As a financial adviser to federal managers and executives, I am often asked about the need for and
benefits of professional liability insurance. Given the relatively low cost of this insurance and the relatively
high potential cost of defending against a suit or claim, I generally recommend that all federal employees
at least consider it as part of their financial planning.
One of the most important parts of any sound financial plan is the elimination or reduction of catastrophic
financial risk. Liability — the responsibility for damages caused to others — is one of the primary sources of
catastrophic risk. It is not unusual for legal expenses in defending a lawsuit or administrative action to run
into the tens of thousands or even hundreds of thousands of dollars. And, in a worst-case scenario,
damages could run into the millions of dollars. Keep in mind that you must defend yourself against any
claim made against you, whether you are guilty or not. Innocent conduct provides no assurance that you
will not be the target of a lawsuit or administrative action.
Any federal employee can be the target of a lawsuit filed by a private party for alleged violations of their
legal rights. Most at risk are managers and employees who have frequent dealings with the public, such
as those at the Homeland Security Department’s Customs and Border Protection, Immigration and
Customs Enforcement, and Transportation Security Administration; and the Agriculture Department’s
Animal and Plant Health Inspection Service. In addition, many federal managers and executives make
decisions that make them vulnerable to being sued by a citizen.
In most civil suits, the government will assume responsibility for handling the claim and the Justice
Department will represent the employee being sued. Because of this, judgments ordering individual
employees to pay damages are rare. On occasion, however, Justice will refuse to represent the
individual, who must then hire an attorney to defend the claim in court. With rates running $300 to $500
per hour or more for experienced lawyers, a defendant forced to retain private counsel can easily wind up
paying many thousands of dollars in fees, even if the allegation is ultimately found to be without merit.
While federal employees are immune from these suits if they are acting within the scope of their
employment, this does not mean a federal employee cannot be sued. If Justice determines that the
federal employee is acting within the scope of his or her employment and that providing representation
would be in the interest of the United States, then Justice will take over and seek to have the United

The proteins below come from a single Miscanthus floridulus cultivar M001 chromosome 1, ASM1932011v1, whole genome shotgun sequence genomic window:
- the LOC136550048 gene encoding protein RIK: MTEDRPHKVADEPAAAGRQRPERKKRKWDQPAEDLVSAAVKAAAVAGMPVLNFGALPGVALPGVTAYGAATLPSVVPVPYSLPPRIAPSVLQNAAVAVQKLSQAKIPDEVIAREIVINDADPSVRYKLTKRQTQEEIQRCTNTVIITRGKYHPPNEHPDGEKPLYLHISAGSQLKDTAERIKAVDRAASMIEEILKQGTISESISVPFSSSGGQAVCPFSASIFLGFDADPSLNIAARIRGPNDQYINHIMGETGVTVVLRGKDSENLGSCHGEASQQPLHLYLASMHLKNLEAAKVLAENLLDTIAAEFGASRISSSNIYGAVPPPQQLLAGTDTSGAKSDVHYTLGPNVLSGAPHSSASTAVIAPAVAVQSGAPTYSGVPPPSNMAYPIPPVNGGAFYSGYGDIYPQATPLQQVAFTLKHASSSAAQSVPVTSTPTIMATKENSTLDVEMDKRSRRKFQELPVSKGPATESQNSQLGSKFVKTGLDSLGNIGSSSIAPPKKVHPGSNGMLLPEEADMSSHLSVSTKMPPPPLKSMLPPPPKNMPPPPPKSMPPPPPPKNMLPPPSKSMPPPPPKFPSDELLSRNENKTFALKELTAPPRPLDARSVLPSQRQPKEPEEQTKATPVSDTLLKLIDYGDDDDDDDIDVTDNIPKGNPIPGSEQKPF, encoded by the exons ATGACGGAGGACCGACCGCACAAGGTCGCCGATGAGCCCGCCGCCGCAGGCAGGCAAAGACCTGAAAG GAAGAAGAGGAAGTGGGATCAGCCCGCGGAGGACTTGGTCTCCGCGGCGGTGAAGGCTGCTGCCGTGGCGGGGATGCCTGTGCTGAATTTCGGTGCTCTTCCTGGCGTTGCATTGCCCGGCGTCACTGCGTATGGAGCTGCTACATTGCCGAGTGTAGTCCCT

States substituted as the defendant or file a motion to dismiss the claim. Under these circumstances it is
most likely that the suit will be dismissed.
However, Justice may take the position that certain conduct is either not within the scope of employment
or not in the interest of the United States to defend. In these cases, an employee is forced to retain
private counsel at his own expense, and may become liable to pay a judgment if the defense is
unsuccessful. Even if Justice represents you in a civil suit, Justice is not authorized to pay a judgment
against an individual federal employee from its judgment fund.
In addition to private lawsuits, federal employees may become the subject of a variety of internal conduct
investigations; may be named as the responsible management official in a discrimination complaint; or
may become the subject of proposed disciplinary action for some alleged wrongdoing. In these cases, an
agency lawyer may be assigned in defense, but this attorney will represent the government’s interests,
not yours, and may advance a position adverse to yours. If you are accused of wrongdoing, you will most
likely be on your own. Like the cost of defending a claim in court, the cost of defending an administrative
or internal investigation can be a few or many tens of thousands of dollars, depending on the
So, there are clearly circumstances when federal employees are at risk for large expenses because of
legal or administrative claims filed against them in connection with their work. Personal liability insurance,
like that provided with your homeowner’s insurance or under an umbrella liability policy, is not likely to
cover these expenses. And since our legal system allows claims to be filed without consequence to the
plaintiff, caution and preventive practice can only go so far in mitigating risk. It is always possible that a
baseless claim will force you to bear the expense of defending yourself.
Fortunately, there is insurance designed to cover this risk. Professional liability insurance for federal employees covers the cost, within limits, of defense in an administrative disciplinary action, investigation or judicial sanction proceeding. It will also pay a personal judgment in a civil suit.
Federal agencies are required by law to reimburse managers, supervisors and law enforcement officials
for up to half the cost of the annual premium. Wright & Co. of Washington offers a policy covering claims
of up to $1 million for as little as $300 per year. So, for about $150 per year, after reimbursement, you can
buy up to $1 million worth of protection. Unless you’re wealthy enough not to have to worry about million-dollar judgments, or too cash-strapped to afford $150 per year, a personal liability insurance policy will likely add valuable protection to your financial plan.
Because of the unique aspects of federal employment, you should only consider policies written for the
federal market. One of the most recognized sources of personal liability insurance for feds is Wright &
Co., on the Web at www.wrightandco.com.
Written by Mike Miles
For the Federal Times
Publication August 23, 2004